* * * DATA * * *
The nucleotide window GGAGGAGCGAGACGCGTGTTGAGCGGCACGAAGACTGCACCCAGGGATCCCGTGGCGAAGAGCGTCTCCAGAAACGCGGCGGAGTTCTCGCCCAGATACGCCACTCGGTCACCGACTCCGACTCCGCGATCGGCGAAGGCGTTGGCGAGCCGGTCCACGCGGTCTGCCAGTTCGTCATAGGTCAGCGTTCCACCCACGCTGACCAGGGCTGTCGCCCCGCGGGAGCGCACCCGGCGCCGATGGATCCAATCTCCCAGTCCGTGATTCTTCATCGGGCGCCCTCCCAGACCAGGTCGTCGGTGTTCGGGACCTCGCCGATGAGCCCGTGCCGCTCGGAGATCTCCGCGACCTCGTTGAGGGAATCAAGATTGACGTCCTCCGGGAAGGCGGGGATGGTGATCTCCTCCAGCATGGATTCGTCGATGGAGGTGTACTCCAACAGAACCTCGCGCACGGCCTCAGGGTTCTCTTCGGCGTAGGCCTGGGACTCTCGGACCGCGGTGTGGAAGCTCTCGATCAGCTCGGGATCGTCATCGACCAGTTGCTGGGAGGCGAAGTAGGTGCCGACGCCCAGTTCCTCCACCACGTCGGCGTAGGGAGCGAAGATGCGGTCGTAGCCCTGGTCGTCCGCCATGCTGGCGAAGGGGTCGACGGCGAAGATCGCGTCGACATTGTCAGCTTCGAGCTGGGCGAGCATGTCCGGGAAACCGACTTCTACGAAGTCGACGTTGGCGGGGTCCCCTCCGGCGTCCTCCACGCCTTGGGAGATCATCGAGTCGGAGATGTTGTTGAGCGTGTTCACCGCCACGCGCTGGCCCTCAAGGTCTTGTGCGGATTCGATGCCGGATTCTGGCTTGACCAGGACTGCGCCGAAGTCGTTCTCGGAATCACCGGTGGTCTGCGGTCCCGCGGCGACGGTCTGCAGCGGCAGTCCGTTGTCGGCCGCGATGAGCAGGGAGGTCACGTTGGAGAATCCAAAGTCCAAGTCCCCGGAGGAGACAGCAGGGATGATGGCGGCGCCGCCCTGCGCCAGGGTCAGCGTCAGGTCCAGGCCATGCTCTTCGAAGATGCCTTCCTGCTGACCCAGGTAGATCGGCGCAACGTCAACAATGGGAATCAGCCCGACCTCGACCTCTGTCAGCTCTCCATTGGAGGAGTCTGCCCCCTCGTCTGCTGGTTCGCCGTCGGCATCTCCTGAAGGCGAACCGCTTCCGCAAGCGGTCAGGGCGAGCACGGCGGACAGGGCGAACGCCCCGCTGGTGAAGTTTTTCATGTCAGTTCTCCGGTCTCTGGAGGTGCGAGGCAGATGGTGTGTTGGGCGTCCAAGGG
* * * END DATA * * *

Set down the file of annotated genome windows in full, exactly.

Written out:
The nucleotide window GGAGGAGCGAGACGCGTGTTGAGCGGCACGAAGACTGCACCCAGGGATCCCGTGGCGAAGAGCGTCTCCAGAAACGCGGCGGAGTTCTCGCCCAGATACGCCACTCGGTCACCGACTCCGACTCCGCGATCGGCGAAGGCGTTGGCGAGCCGGTCCACGCGGTCTGCCAGTTCGTCATAGGTCAGCGTTCCACCCACGCTGACCAGGGCTGTCGCCCCGCGGGAGCGCACCCGGCGCCGATGGATCCAATCTCCCAGTCCGTGATTCTTCATCGGGCGCCCTCCCAGACCAGGTCGTCGGTGTTCGGGACCTCGCCGATGAGCCCGTGCCGCTCGGAGATCTCCGCGACCTCGTTGAGGGAATCAAGATTGACGTCCTCCGGGAAGGCGGGGATGGTGATCTCCTCCAGCATGGATTCGTCGATGGAGGTGTACTCCAACAGAACCTCGCGCACGGCCTCAGGGTTCTCTTCGGCGTAGGCCTGGGACTCTCGGACCGCGGTGTGGAAGCTCTCGATCAGCTCGGGATCGTCATCGACCAGTTGCTGGGAGGCGAAGTAGGTGCCGACGCCCAGTTCCTCCACCACGTCGGCGTAGGGAGCGAAGATGCGGTCGTAGCCCTGGTCGTCCGCCATGCTGGCGAAGGGGTCGACGGCGAAGATCGCGTCGACATTGTCAGCTTCGAGCTGGGCGAGCATGTCCGGGAAACCGACTTCTACGAAGTCGACGTTGGCGGGGTCCCCTCCGGCGTCCTCCACGCCTTGGGAGATCATCGAGTCGGAGATGTTGTTGAGCGTGTTCACCGCCACGCGCTGGCCCTCAAGGTCTTGTGCGGATTCGATGCCGGATTCTGGCTTGACCAGGACTGCGCCGAAGTCGTTCTCGGAATCACCGGTGGTCTGCGGTCCCGCGGCGACGGTCTGCAGCGGCAGTCCGTTGTCGGCCGCGATGAGCAGGGAGGTCACGTTGGAGAATCCAAAGTCCAAGTCCCCGGAGGAGACAGCAGGGATGATGGCGGCGCCGCCCTGCGCCAGGGTCAGCGTCAGGTCCAGGCCATGCTCTTCGAAGATGCCTTCCTGCTGACCCAGGTAGATCGGCGCAACGTCAACAATGGGAATCAGCCCGACCTCGACCTCTGTCAGCTCTCCATTGGAGGAGTCTGCCCCCTCGTCTGCTGGTTCGCCGTCGGCATCTCCTGAAGGCGAACCGCTTCCGCAAGCGGTCAGGGCGAGCACGGCGGACAGGGCGAACGCCCCGCTGGTGAAGTTTTTCATGTCAGTTCTCCGGTCTCTGGAGGTGCGAGGCAGATGGTGTGTTGGGCGTCCAAGGG